If we are to look at the stories shared on all media outlets of firefighters loosing their jobs or being booted out of the department, we’d notice one similar thing in each story. There was a fatality involved. The real question here is, is it just because someone died and this photo was taken? Or was it against department policy, SOP/SOG? In most case’s it is never mentioned so we assume that it wasn’t a direct violation of a policy. Yet in some instances it was.
My thoughts on taken selfies and/or photos on any emergency scene are as follows. 1. No matter if we are paid or volunteer we took a oath to serve and protect those in our fire district’s. We are expected to respond to any emergency and try to make someone’s worst moment a little better, to the best of our ability. We are expected to act professional on and off duty, because we have joined a organization that is highly respected. So when you have a urge to post a photo of someone else’s misfortune, ask yourself is this a professional move? 2. When we spend time to take a selfie at a emergency scene we are doing so out of self gratification. We definitely are not doing so out of service to others. When I see a photo of some firefighter that took time to take a selfie at a emergency scene, I automatically think here is someone that is here from them not for the community. Plus a bunch of names for such a person that I won’t write here but there’re not good names. Then I read any text that might be with the photo hoping to read controlled burn, practice or anything to indicate that it wasn’t at a actual emergency call. Must of the time this isn’t the case it’s actually from a emergency scene. Shame on you if you’re one of the many doing this. Very unprofessional in my opinion. 3. The questions I ask someone in person when asked about this subject is this. When did we become the media? When did it become our responsibility to share someone’s worst moment all over social media? Why are we so hell bent on spending more time posting photos of incidents on social media then we are learning about the trade?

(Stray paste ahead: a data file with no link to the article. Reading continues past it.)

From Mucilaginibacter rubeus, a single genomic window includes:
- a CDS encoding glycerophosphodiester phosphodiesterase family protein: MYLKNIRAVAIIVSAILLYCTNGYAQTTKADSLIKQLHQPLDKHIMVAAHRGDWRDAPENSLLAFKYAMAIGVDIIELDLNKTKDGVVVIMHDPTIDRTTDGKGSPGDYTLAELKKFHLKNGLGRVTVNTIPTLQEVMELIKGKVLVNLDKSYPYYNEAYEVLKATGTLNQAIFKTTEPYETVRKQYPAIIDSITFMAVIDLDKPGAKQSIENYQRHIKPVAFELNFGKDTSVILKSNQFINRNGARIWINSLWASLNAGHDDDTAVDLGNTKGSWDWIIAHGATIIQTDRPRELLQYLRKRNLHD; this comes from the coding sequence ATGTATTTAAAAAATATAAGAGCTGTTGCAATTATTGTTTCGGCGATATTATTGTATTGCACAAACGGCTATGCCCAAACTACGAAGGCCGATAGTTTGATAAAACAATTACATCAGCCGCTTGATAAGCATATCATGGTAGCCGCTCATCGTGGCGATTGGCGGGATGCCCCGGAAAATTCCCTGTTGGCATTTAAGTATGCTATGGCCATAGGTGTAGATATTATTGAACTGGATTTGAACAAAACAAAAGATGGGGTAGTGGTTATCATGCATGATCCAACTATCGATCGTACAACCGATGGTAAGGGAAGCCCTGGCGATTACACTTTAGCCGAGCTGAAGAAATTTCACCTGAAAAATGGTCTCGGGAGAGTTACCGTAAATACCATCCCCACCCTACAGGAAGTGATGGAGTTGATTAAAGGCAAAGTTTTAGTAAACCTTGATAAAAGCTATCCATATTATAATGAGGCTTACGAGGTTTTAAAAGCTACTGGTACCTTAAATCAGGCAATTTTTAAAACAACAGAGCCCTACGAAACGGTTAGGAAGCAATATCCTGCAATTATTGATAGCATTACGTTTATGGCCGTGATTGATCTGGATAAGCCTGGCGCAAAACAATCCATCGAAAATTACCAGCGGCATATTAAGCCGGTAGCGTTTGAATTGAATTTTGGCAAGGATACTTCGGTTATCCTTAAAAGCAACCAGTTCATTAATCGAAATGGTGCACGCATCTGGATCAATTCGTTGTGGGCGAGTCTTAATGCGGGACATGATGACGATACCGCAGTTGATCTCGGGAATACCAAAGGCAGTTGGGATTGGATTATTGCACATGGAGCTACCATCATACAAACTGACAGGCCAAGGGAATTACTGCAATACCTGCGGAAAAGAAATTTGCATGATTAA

The fact is. We have no reason as professionals ( that is what we are) to be publicizing someone else’s misfortunes all over social media. Our job as professional public servants is to respond, take care of the emergency and try to make the folk’s day a bit better. When taken selfies at any emergency scene it is for no other reason in my opinion then self gratification or to be used to get self worth/confirmation or to make us feel better about our own insecurities. So in closing here is my honest opinion. I personally could care one way or the other if you chose to take selfies at a emergency scene. Don’t expect me or others to feel bad for you if you lose your job or get booted out of the department from your own poor choice. Don’t get me wrong here, photo’s of scenes are great. They can be used to study and learn from. We may spot something from a photo that was missed while on scene and so on. So photos are good, it is where and why we share the photos that poses the problem. Let the media do what they do best and share the devastation at someone else’s misfortune. Let us do our job’s and do all we can to help. Like everything else we do we need to ask a couple of questions before posting photos on social media. How will this make me look? Will it do harm to the reputation of my department? If I was in that situation, would I want someone else posting photos of it? Think before you act and you may just save yourself and your department a whole bunch of problems.